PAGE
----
On the night of August 4th, the DAVIS Companies was nominated by Lexi Lemieux (one of our employee’s sisters) of Victoria Station & Vic’s Boathouse, Salem MA to complete the Ice Bucket Challenge for ALS awareness. Coming into work the following morning, most of our staff members had no idea that we were challenged, or that we would be answering the challenge that day. In true DAVIS fashion, 21 employees stepped up to the plate to help #StrikeOutALS in honor of local legend Pete Frates. Frates is a former Boston College baseball player who was diagnosed with ALS in March of 2012. Here is the video of our ice bucket challenge!
Media representatives from Charter3 TV and the MetroWest Daily came and covered this event, witnessing DAVIS turn the challenge into a corporate undertaking by challenging five other staffing companies to complete the ice bucket challenge. (View Photos Here)
“We decided that we would donate $100 in the employee’s name for everyone who participated, and we would use our event to challenge several other companies in our industry,” said Brendon Davis, director of business operations.
This campaign has taken social media by storm in the past two weeks, with everyone from celebrities to professional athletes taking the ice bucket challenge to help raise awareness for this debilitating disease.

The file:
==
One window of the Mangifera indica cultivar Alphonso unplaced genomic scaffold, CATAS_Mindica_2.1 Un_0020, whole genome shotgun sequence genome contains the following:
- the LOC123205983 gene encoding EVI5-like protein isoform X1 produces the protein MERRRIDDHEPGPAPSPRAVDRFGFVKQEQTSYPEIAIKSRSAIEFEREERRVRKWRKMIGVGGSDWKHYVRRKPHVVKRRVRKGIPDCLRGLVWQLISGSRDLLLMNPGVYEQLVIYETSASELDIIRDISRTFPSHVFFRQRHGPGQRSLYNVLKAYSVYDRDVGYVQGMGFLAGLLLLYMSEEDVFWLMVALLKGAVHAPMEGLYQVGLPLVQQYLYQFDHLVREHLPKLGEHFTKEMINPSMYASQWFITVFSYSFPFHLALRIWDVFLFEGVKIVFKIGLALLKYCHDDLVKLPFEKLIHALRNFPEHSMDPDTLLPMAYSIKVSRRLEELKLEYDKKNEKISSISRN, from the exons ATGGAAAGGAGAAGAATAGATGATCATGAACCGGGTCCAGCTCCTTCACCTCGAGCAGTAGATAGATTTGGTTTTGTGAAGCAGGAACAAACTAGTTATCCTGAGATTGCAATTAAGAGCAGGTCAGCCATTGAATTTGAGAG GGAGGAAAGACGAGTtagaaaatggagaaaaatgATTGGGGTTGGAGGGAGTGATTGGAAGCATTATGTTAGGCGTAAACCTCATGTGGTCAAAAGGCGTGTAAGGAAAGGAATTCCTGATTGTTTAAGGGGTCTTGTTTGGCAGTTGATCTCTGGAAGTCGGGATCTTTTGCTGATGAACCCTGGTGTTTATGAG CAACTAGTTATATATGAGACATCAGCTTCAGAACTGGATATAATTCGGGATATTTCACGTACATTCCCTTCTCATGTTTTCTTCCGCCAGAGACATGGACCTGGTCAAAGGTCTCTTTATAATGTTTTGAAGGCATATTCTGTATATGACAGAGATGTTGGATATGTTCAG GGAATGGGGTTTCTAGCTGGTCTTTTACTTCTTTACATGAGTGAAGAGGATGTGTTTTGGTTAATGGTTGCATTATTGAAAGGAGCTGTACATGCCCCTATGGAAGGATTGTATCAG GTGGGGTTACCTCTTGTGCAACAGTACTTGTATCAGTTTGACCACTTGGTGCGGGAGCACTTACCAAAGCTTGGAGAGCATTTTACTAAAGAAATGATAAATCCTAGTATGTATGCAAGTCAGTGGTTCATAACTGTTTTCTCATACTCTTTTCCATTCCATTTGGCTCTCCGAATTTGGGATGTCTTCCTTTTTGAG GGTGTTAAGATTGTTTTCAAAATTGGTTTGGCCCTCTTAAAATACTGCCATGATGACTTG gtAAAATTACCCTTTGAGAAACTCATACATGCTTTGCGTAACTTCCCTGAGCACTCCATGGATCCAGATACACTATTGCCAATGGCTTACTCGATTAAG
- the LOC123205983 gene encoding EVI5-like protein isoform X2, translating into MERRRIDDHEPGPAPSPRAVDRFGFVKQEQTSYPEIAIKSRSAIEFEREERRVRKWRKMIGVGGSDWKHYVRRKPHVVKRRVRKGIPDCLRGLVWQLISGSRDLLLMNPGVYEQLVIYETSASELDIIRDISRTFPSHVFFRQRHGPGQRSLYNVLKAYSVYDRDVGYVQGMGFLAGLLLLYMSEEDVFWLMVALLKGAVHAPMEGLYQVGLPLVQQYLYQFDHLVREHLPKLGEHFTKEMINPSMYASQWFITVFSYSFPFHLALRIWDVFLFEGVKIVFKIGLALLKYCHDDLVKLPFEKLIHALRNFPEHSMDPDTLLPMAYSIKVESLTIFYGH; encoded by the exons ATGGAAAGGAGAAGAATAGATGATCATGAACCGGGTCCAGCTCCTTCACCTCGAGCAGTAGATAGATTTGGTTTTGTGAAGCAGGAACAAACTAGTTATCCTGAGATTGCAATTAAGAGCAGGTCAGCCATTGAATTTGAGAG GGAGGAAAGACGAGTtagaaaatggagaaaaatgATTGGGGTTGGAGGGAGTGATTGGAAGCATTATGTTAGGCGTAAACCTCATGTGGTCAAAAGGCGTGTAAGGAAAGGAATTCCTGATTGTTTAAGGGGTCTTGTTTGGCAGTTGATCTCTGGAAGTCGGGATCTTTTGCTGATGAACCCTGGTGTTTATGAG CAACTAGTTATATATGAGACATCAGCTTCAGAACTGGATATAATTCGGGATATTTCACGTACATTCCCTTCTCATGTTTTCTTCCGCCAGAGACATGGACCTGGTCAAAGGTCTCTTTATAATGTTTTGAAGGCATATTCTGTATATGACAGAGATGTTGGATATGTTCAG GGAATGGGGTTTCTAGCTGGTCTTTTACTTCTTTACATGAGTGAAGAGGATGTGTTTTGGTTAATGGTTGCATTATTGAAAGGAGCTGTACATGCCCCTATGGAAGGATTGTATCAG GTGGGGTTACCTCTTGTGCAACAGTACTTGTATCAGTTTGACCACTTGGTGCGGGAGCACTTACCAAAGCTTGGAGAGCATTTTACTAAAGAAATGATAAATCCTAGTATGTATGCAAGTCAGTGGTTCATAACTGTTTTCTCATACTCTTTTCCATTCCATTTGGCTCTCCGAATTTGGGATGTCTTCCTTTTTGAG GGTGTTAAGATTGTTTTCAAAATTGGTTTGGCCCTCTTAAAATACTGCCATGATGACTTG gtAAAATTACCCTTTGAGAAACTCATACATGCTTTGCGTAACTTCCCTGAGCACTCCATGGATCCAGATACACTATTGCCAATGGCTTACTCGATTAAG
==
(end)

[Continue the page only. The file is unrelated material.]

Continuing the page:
Amyotrophic lateral sclerosis, more commonly known as Lou Gehrig’s disease, is a progressive neurodegenerative disease that attacks nerve cells and pathways in the brain and spinal cord. When these cells die, voluntary muscle control and movement dies with them. Patients in the later stages of the disease are totally paralyzed, yet in most cases, their minds remain sharp and alert. Below are some facts about ALS and links to donate to the cause.
- Every day, an average of 15 people are newly diagnosed with ALS — more than 5,600 people per year. As many as 30,000 Americans may currently be affected by ALS. Annually, ALS is responsible for two deaths per 100,000 people.
- The average life expectancy of a person with ALS is two to five years from time of diagnosis. With recent advances in research and improved medical care, many patients are living longer, more productive lives. Half of all those affected live at least three years or more after diagnosis. About 20 percent live five years or more, and up to ten percent will survive more than ten years.
- ALS occurs throughout the world with no racial, ethnic, or socioeconomic boundaries. ALS can strike anyone. Every single American is threatened by this disease.
For more information and to Donate to ALS research, CLICK HERE.